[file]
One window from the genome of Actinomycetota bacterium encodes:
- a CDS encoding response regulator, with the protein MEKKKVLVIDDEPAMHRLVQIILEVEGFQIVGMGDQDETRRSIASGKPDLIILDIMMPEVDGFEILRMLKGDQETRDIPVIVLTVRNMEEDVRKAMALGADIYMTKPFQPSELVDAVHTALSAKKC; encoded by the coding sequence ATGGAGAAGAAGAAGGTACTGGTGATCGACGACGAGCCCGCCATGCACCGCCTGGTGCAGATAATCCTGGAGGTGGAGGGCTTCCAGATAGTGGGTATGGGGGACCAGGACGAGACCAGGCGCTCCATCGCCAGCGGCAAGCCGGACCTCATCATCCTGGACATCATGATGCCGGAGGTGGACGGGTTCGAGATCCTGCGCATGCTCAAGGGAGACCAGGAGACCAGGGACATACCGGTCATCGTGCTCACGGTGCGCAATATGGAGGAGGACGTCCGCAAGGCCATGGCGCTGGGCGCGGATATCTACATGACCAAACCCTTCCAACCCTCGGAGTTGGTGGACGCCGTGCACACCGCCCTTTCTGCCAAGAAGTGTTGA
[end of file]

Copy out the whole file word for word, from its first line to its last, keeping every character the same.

One window from the genome of Actinomycetota bacterium encodes:
- a CDS encoding response regulator, with the protein MEKKKVLVIDDEPAMHRLVQIILEVEGFQIVGMGDQDETRRSIASGKPDLIILDIMMPEVDGFEILRMLKGDQETRDIPVIVLTVRNMEEDVRKAMALGADIYMTKPFQPSELVDAVHTALSAKKC; encoded by the coding sequence ATGGAGAAGAAGAAGGTACTGGTGATCGACGACGAGCCCGCCATGCACCGCCTGGTGCAGATAATCCTGGAGGTGGAGGGCTTCCAGATAGTGGGTATGGGGGACCAGGACGAGACCAGGCGCTCCATCGCCAGCGGCAAGCCGGACCTCATCATCCTGGACATCATGATGCCGGAGGTGGACGGGTTCGAGATCCTGCGCATGCTCAAGGGAGACCAGGAGACCAGGGACATACCGGTCATCGTGCTCACGGTGCGCAATATGGAGGAGGACGTCCGCAAGGCCATGGCGCTGGGCGCGGATATCTACATGACCAAACCCTTCCAACCCTCGGAGTTGGTGGACGCCGTGCACACCGCCCTTTCTGCCAAGAAGTGTTGA